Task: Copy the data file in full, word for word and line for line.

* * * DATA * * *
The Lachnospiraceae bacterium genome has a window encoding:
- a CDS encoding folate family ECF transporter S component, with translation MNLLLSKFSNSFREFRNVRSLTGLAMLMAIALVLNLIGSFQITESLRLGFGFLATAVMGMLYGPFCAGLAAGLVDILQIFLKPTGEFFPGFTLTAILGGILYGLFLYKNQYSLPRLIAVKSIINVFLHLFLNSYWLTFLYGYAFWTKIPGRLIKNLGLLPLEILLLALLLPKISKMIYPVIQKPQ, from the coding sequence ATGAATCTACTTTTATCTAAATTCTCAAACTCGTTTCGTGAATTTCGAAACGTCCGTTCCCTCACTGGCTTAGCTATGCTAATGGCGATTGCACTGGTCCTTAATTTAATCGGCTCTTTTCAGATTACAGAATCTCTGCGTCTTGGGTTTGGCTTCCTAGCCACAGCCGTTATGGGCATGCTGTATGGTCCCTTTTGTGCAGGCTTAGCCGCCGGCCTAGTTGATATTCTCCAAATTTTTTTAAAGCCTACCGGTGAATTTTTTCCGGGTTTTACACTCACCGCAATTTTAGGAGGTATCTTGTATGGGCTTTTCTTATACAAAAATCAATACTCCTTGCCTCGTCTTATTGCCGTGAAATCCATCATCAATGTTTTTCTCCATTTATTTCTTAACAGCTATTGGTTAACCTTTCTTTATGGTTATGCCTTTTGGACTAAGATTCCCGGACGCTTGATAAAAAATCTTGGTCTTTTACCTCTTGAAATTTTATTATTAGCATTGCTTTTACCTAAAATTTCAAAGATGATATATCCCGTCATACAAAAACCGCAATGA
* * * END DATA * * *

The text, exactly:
The Lachnospiraceae bacterium genome has a window encoding:
- a CDS encoding folate family ECF transporter S component, with translation MNLLLSKFSNSFREFRNVRSLTGLAMLMAIALVLNLIGSFQITESLRLGFGFLATAVMGMLYGPFCAGLAAGLVDILQIFLKPTGEFFPGFTLTAILGGILYGLFLYKNQYSLPRLIAVKSIINVFLHLFLNSYWLTFLYGYAFWTKIPGRLIKNLGLLPLEILLLALLLPKISKMIYPVIQKPQ, from the coding sequence ATGAATCTACTTTTATCTAAATTCTCAAACTCGTTTCGTGAATTTCGAAACGTCCGTTCCCTCACTGGCTTAGCTATGCTAATGGCGATTGCACTGGTCCTTAATTTAATCGGCTCTTTTCAGATTACAGAATCTCTGCGTCTTGGGTTTGGCTTCCTAGCCACAGCCGTTATGGGCATGCTGTATGGTCCCTTTTGTGCAGGCTTAGCCGCCGGCCTAGTTGATATTCTCCAAATTTTTTTAAAGCCTACCGGTGAATTTTTTCCGGGTTTTACACTCACCGCAATTTTAGGAGGTATCTTGTATGGGCTTTTCTTATACAAAAATCAATACTCCTTGCCTCGTCTTATTGCCGTGAAATCCATCATCAATGTTTTTCTCCATTTATTTCTTAACAGCTATTGGTTAACCTTTCTTTATGGTTATGCCTTTTGGACTAAGATTCCCGGACGCTTGATAAAAAATCTTGGTCTTTTACCTCTTGAAATTTTATTATTAGCATTGCTTTTACCTAAAATTTCAAAGATGATATATCCCGTCATACAAAAACCGCAATGA